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Return to Male Infertility Patients Are 20 Times More Likely to Have Testicular Cancer, According to New NewYork-Presbyterian/Weill Cornell Study Overview

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Male Infertility Patients Are 20 Times More Likely to Have Testicular Cancer, According to New NewYork-Presbyterian/Weill Cornell Study

Findings Have Potential of Changing Clinical Practice for Male Infertility

NEW YORK (Nov 15, 2005)

Men with infertility and abnormal sperm counts have a 20-fold greater incidence of testicular cancer compared to the general population, according to a new study from the Department of Urology at NewYork-Presbyterian Hospital/Weill Cornell Medical Center. The study, published in this month's issue of the Journal of Urology, may change clinical practice for male infertility and allow earlier diagnosis of testicular cancer.

"Patients and physicians should be aware that one cause of male infertility is cancer, particularly testicular cancer. Screening for testicular cancer could now become a standard part of all male infertility treatment," says Dr. Marc Goldstein, the study's lead author. He is Surgeon-in-Chief of Male Reproductive Medicine and Surgery at NewYork-Presbyterian/Weill Cornell and Professor of Reproductive Medicine and Urology at Weill Medical College of Cornell University. An early diagnosis of testis cancer may increase the chance of long-term survival.

A retrospective review of the charts of 3,847 men presenting with infertility and abnormal semen analysis during a 10-year period found that 10 men (0.3%) were diagnosed with testicular tumors. Of this group, two men had a history of cryptorchidism, the failure of one or both of the testicles to descend into the scrotum a risk factor for testicular cancer. The remaining eight men had no identifiable risk factors for testicular cancer. The race- and age-matched control group represented by the Surveillance, Epidemiology, and End Results (SEER) database reported an incidence of 10.6 cases of testicular cancer per 100,000 men of similar age group and racial composition during the same period. Comparing the incidence of the infertile group to the control group, the standardized incidence ratio was 22.9 meaning that infertile men were more than 20 times more likely to have a testis tumor than other men. If the two patients with a history of cryptorchidism are excluded, the incidence ratio is 18.3.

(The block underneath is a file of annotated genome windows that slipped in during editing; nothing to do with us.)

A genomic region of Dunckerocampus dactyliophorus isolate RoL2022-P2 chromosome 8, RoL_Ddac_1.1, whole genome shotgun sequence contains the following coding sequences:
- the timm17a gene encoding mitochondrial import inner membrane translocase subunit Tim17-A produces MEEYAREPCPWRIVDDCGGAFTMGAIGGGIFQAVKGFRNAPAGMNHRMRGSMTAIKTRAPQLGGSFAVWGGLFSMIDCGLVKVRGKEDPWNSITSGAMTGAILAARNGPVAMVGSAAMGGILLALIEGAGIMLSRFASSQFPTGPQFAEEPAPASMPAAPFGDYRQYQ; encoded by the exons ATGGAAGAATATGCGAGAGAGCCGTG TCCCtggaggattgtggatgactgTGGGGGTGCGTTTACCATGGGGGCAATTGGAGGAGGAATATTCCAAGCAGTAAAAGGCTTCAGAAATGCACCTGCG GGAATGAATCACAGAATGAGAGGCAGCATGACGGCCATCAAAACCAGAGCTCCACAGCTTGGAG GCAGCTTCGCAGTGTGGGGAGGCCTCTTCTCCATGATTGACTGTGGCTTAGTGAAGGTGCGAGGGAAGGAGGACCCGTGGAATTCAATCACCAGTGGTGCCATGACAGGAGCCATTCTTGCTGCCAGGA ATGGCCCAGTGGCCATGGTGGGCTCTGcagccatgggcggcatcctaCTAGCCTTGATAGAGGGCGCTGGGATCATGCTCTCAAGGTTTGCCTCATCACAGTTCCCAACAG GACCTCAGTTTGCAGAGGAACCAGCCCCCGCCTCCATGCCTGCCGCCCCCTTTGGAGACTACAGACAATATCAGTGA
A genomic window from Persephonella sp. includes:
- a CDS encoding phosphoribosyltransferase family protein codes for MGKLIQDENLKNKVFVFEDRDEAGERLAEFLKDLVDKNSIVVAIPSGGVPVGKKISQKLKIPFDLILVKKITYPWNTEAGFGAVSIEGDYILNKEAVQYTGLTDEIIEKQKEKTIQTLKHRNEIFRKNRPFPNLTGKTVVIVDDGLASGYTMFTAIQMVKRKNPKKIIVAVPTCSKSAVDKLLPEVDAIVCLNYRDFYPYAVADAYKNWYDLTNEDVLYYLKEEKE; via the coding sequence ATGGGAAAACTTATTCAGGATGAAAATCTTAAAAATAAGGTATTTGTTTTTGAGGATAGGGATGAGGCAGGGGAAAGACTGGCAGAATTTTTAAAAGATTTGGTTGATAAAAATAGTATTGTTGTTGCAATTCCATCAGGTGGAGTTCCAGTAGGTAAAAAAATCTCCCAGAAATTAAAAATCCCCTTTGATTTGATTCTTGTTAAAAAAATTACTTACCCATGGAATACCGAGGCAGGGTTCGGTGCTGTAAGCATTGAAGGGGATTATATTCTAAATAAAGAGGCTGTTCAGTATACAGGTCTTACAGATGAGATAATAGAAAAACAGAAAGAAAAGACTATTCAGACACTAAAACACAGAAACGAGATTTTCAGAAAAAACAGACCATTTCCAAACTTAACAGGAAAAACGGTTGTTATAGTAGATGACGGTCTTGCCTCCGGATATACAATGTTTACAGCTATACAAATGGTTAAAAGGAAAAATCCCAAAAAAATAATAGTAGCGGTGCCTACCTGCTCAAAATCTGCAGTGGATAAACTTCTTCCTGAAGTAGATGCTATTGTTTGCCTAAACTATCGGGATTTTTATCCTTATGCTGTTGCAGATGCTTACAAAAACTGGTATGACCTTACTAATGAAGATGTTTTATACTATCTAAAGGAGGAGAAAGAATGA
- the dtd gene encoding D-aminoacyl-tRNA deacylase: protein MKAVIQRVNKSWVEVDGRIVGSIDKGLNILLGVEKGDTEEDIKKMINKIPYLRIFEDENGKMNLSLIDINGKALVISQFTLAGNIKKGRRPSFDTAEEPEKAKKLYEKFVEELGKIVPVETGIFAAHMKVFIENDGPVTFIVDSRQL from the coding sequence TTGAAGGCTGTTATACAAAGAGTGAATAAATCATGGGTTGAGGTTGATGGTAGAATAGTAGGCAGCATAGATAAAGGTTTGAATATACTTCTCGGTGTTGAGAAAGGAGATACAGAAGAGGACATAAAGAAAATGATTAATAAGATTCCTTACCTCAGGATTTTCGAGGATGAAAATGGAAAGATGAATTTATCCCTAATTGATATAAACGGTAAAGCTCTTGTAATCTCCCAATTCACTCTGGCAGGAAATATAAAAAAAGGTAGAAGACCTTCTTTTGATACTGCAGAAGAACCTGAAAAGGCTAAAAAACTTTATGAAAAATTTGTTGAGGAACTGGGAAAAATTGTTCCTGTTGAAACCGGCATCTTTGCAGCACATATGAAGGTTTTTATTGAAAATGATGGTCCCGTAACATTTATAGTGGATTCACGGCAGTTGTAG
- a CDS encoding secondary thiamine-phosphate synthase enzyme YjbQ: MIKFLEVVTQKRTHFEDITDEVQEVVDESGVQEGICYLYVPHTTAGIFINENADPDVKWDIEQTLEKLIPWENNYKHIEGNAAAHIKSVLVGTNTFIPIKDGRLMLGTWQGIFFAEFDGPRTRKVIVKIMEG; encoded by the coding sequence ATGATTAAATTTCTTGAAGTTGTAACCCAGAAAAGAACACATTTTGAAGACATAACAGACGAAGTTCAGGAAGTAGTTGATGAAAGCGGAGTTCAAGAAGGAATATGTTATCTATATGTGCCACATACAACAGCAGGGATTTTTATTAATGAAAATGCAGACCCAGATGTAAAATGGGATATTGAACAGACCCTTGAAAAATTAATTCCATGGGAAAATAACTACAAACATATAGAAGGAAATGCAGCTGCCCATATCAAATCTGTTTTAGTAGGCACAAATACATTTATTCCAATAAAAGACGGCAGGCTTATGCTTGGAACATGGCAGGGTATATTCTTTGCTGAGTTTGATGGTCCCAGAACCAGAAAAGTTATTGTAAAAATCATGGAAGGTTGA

The likelihood of finding testicular cancer in infertile men is one in 500 patients screened compared, for example, to one cancer patient out of 1,438 women screened for breast cancer using a mammogram. "Examination of all infertile men by a urologist is justified," says Dr. Goldstein. Early diagnosis is possible with a scrotal ultrasound test.

The exact causative factors that link testicular cancer and infertility are still unknown.

The study's co-authors are Dr. Jay D. Raman, a urology resident at NewYork-Presbyterian/Weill Cornell, and Dr. Craig Nobert, a former urology resident at NewYork-Presbyterian/Weill Cornell.

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